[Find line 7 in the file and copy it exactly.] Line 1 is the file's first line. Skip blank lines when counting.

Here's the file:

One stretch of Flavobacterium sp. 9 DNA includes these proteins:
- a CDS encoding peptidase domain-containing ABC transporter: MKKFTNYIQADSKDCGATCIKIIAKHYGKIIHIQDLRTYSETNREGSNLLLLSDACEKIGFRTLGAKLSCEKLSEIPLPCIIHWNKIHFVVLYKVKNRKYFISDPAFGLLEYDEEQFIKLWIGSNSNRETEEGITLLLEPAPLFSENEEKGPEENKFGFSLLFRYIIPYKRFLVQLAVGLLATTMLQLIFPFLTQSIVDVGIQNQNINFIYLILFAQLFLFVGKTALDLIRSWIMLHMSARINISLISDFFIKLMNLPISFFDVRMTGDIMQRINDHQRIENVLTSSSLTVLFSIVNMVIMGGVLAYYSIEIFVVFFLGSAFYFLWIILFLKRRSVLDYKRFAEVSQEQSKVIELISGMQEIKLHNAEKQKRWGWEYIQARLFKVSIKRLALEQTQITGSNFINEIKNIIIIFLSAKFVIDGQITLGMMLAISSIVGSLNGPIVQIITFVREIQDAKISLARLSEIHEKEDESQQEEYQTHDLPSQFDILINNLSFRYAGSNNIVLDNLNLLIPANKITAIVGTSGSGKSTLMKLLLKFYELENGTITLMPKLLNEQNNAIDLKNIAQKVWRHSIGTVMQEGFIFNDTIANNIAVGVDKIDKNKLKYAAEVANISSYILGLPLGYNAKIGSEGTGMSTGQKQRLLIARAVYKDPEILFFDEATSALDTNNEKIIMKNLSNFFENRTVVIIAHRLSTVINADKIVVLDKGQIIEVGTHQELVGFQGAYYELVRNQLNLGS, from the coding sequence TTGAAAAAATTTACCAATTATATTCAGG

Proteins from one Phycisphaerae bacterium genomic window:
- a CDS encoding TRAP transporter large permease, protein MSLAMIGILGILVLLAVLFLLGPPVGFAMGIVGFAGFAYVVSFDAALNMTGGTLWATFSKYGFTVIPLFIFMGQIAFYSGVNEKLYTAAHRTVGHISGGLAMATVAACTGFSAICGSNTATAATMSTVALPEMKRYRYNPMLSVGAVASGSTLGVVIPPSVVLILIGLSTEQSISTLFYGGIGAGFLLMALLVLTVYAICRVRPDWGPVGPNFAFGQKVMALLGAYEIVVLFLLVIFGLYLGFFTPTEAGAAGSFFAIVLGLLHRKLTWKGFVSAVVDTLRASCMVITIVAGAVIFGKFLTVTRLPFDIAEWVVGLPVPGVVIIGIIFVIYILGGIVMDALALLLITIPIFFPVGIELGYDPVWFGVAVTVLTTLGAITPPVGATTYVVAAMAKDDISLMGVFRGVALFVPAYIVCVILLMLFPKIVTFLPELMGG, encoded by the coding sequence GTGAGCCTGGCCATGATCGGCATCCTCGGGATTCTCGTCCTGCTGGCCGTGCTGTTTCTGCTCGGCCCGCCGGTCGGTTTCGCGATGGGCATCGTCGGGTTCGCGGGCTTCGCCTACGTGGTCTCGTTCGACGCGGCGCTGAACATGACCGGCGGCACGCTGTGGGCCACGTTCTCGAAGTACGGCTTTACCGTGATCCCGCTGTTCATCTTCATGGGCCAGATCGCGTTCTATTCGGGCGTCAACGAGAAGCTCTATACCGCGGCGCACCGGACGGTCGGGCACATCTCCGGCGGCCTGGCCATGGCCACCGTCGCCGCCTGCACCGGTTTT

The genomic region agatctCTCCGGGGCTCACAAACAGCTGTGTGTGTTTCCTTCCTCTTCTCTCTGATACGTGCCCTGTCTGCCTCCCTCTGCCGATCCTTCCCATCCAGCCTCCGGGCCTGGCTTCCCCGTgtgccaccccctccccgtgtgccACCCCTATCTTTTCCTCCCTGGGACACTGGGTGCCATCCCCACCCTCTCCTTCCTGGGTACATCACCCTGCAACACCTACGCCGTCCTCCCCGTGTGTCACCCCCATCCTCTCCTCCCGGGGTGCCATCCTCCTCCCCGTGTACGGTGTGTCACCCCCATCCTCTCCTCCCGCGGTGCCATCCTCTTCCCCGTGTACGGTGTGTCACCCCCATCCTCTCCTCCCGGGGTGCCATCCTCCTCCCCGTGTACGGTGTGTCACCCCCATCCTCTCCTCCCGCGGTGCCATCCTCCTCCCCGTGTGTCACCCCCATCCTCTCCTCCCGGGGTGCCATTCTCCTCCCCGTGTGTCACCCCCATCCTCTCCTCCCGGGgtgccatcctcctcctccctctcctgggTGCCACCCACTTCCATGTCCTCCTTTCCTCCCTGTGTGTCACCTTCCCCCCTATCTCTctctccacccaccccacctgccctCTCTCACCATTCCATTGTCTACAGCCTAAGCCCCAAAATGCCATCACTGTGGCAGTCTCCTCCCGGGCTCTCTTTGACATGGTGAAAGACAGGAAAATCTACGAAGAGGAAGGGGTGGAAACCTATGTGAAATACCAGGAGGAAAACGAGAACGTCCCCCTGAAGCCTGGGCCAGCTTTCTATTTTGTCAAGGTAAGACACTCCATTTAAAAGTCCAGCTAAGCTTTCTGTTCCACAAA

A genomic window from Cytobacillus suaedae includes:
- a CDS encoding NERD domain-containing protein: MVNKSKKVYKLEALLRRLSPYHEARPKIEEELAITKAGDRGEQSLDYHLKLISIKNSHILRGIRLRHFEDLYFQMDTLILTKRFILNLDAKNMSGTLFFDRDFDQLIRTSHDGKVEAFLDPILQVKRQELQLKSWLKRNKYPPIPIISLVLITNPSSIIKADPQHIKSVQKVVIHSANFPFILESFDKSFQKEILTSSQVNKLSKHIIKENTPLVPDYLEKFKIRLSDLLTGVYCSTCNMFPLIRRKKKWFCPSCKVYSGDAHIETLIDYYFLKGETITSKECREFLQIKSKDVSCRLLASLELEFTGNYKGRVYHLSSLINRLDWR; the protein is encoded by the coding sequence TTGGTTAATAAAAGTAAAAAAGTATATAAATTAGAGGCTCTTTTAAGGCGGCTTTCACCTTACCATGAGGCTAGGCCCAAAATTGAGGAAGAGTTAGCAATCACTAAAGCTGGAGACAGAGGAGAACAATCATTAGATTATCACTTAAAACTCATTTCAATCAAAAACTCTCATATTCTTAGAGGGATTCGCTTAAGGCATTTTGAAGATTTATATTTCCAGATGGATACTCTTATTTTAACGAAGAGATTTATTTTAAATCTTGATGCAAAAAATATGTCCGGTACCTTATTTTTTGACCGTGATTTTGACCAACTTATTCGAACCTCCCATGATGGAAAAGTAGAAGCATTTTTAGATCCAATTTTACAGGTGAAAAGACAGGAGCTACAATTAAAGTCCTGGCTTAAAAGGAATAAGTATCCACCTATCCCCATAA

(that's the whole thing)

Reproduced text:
- a CDS encoding NERD domain-containing protein: MVNKSKKVYKLEALLRRLSPYHEARPKIEEELAITKAGDRGEQSLDYHLKLISIKNSHILRGIRLRHFEDLYFQMDTLILTKRFILNLDAKNMSGTLFFDRDFDQLIRTSHDGKVEAFLDPILQVKRQELQLKSWLKRNKYPPIPIISLVLITNPSSIIKADPQHIKSVQKVVIHSANFPFILESFDKSFQKEILTSSQVNKLSKHIIKENTPLVPDYLEKFKIRLSDLLTGVYCSTCNMFPLIRRKKKWFCPSCKVYSGDAHIETLIDYYFLKGETITSKECREFLQIKSKDVSCRLLASLELEFTGNYKGRVYHLSSLINRLDWR; the protein is encoded by the coding sequence TTGGTTAATAAAAGTAAAAAAGTATATAAATTAGAGGCTCTTTTAAGGCGGCTTTCACCTTACCATGAGGCTAGGCCCAAAATTGAGGAAGAGTTAGCAATCACTAAAGCTGGAGACAGAGGAGAACAATCATTAGATTATCACTTAAAACTCATTTCAATCAAAAACTCTCATATTCTTAGAGGGATTCGCTTAAGGCATTTTGAAGATTTATATTTCCAGATGGATACTCTTATTTTAACGAAGAGATTTATTTTAAATCTTGATGCAAAAAATATGTCCGGTACCTTATTTTTTGACCGTGATTTTGACCAACTTATTCGAACCTCCCATGATGGAAAAGTAGAAGCATTTTTAGATCCAATTTTACAGGTGAAAAGACAGGAGCTACAATTAAAGTCCTGGCTTAAAAGGAATAAGTATCCACCTATCCCCATAA